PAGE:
As any first year student can attest, the life of a freshman temporarily revolves around the first year seminar, which is a required component of the SAGES curriculum. Each of these seminars attempts to attract students with interesting course descriptions and catchy titles; mine asked if history mattered.
The weekend prior to Homecoming weekend, the staff of The Observer received a message from Paul Kerson, the paper’s first news editor, who helped launch the publication in 1969, just as Case Institute of Technology and Western Reserve University had “merged” to become one.
Six days after his initial message, Kerson was seated in front of a circle of Case Western Reserve University students, faculty, and staff, discussing what it was like forging a college newspaper at one of the most turbulent times in U.S. history.
The founder of his New York law firm and the former assistant attorney general for the state of New York, Kerson was joined by vice president emeritus for public affairs, university historian, and SAGES fellow Richard Baznik.
From the distribution of draft cards in Adelbert Gym to the rampant prospect of war threatening the university’s male community, their discussion revealed that CWRU was anything but boring between 1969 and 1972.
“National news was made at CWRU or by CWRU students in those years,” Kerson explained. “I covered the Woodstock Music and Art Festival in August 1969, the Great March on Washington in November 1969, the National Student Mobilization Committee Convention at CWRU in February 1969, and the Kent State shootings and subsequent partial closure of CWRU in 1970.”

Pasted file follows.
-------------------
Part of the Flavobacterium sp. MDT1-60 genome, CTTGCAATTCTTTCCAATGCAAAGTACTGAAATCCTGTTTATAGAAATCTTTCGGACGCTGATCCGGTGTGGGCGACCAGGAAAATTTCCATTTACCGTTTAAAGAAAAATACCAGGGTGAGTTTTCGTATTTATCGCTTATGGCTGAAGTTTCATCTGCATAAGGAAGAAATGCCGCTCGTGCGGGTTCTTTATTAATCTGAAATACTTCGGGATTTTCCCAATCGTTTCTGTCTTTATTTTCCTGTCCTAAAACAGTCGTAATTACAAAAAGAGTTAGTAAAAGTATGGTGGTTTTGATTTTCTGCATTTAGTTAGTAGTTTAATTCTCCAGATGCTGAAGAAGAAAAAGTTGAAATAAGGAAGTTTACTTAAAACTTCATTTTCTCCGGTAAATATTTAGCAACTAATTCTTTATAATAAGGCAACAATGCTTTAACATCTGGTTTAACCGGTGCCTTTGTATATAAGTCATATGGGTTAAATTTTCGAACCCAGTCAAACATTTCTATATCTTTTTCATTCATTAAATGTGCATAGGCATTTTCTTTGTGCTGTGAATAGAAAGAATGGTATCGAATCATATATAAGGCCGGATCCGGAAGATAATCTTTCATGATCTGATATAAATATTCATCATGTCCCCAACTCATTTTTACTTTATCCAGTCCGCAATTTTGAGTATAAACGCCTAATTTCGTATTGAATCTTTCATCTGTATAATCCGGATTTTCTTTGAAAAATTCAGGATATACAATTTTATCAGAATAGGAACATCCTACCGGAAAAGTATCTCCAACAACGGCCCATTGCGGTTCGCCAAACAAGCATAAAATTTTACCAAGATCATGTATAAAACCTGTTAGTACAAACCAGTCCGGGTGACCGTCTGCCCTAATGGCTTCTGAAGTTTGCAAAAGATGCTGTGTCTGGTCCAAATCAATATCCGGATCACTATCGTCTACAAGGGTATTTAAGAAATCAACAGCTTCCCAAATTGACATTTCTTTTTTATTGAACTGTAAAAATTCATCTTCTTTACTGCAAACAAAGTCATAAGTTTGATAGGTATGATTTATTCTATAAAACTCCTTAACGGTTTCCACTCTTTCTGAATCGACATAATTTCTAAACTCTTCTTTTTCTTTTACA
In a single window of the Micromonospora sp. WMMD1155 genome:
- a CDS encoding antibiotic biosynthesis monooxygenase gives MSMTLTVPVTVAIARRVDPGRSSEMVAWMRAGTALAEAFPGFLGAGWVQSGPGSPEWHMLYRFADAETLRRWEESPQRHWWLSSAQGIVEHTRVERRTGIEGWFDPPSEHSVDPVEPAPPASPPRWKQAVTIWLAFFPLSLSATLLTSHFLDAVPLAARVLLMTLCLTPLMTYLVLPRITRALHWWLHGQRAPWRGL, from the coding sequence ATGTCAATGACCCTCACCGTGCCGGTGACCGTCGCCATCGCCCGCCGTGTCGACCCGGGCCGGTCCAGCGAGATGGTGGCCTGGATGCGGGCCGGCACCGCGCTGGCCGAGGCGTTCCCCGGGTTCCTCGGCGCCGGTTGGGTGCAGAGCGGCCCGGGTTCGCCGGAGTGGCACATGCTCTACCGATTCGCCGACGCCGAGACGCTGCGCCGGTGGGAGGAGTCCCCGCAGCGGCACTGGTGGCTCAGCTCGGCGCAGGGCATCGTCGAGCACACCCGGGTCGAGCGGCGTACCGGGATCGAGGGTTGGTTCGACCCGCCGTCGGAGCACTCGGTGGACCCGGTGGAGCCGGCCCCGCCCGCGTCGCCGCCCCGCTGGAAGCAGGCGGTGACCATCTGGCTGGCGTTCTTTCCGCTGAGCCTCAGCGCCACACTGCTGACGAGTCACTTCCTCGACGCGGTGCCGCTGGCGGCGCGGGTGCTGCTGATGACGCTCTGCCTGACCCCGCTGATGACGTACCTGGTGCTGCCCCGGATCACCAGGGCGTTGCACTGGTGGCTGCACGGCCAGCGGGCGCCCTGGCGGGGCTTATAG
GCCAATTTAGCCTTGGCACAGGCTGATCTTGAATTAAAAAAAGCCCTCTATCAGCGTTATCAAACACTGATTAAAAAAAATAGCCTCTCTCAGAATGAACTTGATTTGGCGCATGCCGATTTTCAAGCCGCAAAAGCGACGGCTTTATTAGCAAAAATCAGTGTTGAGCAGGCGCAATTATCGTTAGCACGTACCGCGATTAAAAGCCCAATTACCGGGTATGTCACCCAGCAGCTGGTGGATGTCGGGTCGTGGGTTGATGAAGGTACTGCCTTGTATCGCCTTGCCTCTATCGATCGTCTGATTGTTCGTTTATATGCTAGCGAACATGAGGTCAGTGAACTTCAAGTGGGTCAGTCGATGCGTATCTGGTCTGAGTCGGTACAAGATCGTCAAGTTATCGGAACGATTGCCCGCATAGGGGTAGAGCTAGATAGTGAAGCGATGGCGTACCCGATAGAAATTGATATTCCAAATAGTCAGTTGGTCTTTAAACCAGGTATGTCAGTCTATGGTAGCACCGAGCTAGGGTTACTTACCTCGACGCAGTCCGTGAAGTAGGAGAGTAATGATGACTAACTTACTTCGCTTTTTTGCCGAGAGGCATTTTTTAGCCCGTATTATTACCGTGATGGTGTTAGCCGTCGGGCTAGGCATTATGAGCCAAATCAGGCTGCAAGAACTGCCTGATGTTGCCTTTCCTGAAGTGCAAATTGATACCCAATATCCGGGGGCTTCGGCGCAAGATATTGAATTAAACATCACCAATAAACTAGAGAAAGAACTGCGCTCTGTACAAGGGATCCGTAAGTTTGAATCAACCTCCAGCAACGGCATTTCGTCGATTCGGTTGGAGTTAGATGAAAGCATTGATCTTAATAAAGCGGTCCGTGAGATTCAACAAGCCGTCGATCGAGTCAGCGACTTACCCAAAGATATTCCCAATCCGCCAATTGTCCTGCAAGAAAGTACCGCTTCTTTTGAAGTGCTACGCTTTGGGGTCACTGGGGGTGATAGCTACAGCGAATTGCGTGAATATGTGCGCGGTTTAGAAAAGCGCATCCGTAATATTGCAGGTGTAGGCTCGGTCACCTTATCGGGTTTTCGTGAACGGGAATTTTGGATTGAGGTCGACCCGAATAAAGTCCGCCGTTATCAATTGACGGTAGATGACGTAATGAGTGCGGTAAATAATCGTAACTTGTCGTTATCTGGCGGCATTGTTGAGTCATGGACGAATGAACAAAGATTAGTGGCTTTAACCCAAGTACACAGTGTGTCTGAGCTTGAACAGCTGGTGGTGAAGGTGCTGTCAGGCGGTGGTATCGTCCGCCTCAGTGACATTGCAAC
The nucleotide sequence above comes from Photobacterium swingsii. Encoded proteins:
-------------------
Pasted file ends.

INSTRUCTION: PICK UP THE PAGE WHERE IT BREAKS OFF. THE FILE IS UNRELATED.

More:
Forty years later, I can’t help but wonder how this editorial board or the student body of this university community would react under such social pressure. Put frankly, I have to wonder if a call to action would be rejected or embraced, a question I think only reality could answer.
After all, compared to the historic events that have unfolded across campus fields and in building corridors, our current era may be judged as insignificant. Not by me.
Rather, if it is one lesson I learned in our founder’s visit, it is that every effort taken in the name of this university or one of its student organizations does not occur in vain. We may not be living during the Vietnam War or a particularly impactful era, but we are shepherding the organizations and institution that were founded and safeguarded by students who did.
As CWRU’s current undergraduates, we are responsible for ensuring that the work of the alumni who came before us is maintained. We are entrusted with leaving this campus in better condition than when we found it for the benefit of future students.
When my first-year SAGES seminar concluded my freshman year, the meaningfulness of history had been yet to be determined. No finite answer was decided, and we were left to draw our own conclusions.
Meeting the man who started this newspaper and helped create the shoes that I now fill changed my perception of history. And his aged face and still unyielding passion finally allowed me to reach an answer.